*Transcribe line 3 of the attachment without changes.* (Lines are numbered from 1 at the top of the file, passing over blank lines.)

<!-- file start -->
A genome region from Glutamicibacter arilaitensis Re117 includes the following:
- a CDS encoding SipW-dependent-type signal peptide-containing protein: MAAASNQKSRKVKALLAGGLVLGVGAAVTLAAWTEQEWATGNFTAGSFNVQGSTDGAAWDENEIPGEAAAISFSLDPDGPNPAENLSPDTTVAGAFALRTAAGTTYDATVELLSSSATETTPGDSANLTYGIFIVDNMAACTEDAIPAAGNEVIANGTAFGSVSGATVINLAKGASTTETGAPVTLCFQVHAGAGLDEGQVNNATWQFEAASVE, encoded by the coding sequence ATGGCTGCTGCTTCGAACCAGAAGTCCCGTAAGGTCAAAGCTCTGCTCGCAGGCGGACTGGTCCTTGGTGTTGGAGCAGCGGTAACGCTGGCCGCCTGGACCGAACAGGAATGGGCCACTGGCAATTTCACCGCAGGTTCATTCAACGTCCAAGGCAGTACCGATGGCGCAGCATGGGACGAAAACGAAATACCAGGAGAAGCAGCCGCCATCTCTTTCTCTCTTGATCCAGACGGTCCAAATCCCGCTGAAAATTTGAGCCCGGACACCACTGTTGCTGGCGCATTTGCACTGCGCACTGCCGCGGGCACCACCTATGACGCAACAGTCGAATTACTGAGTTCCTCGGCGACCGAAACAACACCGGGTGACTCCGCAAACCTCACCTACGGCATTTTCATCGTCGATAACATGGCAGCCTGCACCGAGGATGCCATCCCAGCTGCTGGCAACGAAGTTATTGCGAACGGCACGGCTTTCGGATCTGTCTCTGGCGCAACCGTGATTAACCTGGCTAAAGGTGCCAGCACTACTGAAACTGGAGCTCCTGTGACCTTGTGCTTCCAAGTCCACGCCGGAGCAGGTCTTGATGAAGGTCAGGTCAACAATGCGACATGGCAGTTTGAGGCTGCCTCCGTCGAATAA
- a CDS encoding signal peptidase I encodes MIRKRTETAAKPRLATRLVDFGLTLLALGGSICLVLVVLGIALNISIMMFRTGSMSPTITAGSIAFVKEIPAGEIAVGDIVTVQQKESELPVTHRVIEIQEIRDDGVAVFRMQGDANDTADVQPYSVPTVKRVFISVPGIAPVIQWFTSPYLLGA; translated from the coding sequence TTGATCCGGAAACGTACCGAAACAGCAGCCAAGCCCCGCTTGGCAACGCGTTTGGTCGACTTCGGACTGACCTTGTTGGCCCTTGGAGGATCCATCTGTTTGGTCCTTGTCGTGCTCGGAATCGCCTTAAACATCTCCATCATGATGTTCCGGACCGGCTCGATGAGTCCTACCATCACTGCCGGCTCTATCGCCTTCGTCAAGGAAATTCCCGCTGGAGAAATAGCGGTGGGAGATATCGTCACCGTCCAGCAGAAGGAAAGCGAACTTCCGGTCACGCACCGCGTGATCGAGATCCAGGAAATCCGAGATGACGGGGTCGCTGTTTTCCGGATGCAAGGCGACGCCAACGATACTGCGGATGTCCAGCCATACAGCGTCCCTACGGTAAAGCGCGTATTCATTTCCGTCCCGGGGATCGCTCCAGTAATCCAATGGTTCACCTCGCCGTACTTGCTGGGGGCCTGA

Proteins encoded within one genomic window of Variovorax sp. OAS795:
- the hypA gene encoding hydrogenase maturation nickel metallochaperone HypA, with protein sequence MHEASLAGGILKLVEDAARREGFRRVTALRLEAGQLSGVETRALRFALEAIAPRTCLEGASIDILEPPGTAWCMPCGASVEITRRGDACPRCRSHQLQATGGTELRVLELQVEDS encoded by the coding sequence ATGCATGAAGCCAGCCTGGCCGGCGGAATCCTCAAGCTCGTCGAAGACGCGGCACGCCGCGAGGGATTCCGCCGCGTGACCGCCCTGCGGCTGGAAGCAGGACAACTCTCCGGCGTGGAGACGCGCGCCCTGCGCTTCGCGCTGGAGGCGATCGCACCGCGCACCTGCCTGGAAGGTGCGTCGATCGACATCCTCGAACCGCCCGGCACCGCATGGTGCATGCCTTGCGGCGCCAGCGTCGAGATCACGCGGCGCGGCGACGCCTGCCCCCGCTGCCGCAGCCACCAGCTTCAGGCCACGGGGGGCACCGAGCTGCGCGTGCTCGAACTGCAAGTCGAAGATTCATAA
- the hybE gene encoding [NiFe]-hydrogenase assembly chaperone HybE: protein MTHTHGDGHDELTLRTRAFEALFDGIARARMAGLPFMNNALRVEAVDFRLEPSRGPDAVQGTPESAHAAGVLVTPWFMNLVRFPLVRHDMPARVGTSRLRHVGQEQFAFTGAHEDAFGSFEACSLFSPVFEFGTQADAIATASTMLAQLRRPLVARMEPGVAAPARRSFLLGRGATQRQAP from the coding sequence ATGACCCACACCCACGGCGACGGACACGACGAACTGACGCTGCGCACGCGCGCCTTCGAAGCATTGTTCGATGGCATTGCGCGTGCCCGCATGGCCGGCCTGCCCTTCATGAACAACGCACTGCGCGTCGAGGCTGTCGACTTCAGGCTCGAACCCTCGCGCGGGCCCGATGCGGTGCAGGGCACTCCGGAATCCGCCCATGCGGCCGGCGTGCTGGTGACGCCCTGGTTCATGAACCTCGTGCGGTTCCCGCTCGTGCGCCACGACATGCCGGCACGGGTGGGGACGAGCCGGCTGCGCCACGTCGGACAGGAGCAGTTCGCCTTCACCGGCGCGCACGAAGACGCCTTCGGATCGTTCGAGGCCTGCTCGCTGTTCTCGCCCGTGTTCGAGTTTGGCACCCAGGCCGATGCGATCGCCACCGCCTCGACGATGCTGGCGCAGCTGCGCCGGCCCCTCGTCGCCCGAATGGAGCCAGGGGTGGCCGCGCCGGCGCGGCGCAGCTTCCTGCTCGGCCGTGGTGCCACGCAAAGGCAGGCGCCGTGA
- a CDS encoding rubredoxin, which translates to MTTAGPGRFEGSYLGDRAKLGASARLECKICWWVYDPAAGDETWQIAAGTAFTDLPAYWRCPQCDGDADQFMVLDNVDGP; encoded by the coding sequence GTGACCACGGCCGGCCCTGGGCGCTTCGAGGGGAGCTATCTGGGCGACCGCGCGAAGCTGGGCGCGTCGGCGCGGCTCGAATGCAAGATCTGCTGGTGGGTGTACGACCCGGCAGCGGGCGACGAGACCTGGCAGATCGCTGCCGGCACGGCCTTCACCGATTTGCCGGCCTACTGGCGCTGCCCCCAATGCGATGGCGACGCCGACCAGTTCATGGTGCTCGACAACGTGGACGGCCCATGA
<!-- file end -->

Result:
- a CDS encoding signal peptidase I encodes MIRKRTETAAKPRLATRLVDFGLTLLALGGSICLVLVVLGIALNISIMMFRTGSMSPTITAGSIAFVKEIPAGEIAVGDIVTVQQKESELPVTHRVIEIQEIRDDGVAVFRMQGDANDTADVQPYSVPTVKRVFISVPGIAPVIQWFTSPYLLGA; translated from the coding sequence TTGATCCGGAAACGTACCGAAACAGCAGCCAAGCCCCGCTTGGCAACGCGTTTGGTCGACTTCGGACTGACCTTGTTGGCCCTTGGAGGATCCATCTGTTTGGTCCTTGTCGTGCTCGGAATCGCCTTAAACATCTCCATCATGATGTTCCGGACCGGCTCGATGAGTCCTACCATCACTGCCGGCTCTATCGCCTTCGTCAAGGAAATTCCCGCTGGAGAAATAGCGGTGGGAGATATCGTCACCGTCCAGCAGAAGGAAAGCGAACTTCCGGTCACGCACCGCGTGATCGAGATCCAGGAAATCCGAGATGACGGGGTCGCTGTTTTCCGGATGCAAGGCGACGCCAACGATACTGCGGATGTCCAGCCATACAGCGTCCCTACGGTAAAGCGCGTATTCATTTCCGTCCCGGGGATCGCTCCAGTAATCCAATGGTTCACCTCGCCGTACTTGCTGGGGGCCTGA